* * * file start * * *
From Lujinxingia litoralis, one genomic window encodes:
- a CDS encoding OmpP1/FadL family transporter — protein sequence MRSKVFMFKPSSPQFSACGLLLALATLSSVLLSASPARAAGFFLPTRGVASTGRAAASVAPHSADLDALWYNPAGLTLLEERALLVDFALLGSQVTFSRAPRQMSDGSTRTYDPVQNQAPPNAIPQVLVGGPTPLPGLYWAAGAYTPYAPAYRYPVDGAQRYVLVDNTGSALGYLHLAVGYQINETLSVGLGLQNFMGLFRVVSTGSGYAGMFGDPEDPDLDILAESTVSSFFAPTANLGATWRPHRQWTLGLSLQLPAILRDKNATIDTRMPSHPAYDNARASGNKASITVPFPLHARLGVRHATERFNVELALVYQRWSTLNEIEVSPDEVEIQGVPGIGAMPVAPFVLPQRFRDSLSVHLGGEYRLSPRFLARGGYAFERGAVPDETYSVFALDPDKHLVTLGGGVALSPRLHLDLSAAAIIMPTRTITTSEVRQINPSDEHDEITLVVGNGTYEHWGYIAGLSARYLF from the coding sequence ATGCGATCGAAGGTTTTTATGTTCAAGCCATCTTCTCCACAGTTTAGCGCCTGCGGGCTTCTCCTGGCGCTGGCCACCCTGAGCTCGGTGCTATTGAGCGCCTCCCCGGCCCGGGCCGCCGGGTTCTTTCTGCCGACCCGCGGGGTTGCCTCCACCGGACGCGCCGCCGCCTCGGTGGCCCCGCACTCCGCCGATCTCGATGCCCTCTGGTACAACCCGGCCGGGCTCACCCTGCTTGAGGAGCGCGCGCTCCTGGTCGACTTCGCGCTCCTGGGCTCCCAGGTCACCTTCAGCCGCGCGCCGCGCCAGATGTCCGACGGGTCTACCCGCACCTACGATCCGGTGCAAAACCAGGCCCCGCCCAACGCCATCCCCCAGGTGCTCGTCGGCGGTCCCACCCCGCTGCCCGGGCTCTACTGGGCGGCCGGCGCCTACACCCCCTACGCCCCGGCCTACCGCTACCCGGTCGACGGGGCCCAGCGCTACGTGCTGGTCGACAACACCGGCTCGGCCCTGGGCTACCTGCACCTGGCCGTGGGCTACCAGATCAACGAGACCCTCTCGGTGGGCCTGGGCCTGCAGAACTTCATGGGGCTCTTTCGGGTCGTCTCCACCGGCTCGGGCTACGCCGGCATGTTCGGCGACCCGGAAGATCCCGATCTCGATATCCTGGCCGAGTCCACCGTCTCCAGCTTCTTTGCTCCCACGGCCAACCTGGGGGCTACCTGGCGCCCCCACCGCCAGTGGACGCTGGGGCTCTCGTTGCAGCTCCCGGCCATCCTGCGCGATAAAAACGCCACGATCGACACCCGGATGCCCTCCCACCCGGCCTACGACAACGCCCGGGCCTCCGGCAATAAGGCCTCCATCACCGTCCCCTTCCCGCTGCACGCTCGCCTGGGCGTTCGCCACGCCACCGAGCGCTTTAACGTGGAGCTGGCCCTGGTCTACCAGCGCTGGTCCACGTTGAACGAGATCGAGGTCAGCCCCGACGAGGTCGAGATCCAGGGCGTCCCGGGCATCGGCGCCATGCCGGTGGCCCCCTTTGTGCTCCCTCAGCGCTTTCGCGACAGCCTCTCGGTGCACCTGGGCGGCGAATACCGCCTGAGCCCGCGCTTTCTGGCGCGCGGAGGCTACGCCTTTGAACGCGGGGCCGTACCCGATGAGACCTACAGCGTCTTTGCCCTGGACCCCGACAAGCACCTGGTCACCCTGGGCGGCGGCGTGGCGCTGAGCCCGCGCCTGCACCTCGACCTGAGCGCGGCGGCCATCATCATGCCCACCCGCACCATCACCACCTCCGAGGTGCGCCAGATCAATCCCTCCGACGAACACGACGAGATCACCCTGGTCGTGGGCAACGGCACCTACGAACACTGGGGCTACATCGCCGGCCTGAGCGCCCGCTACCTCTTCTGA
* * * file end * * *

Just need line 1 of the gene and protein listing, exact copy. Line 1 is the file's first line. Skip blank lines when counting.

From Lujinxingia litoralis, one genomic window encodes: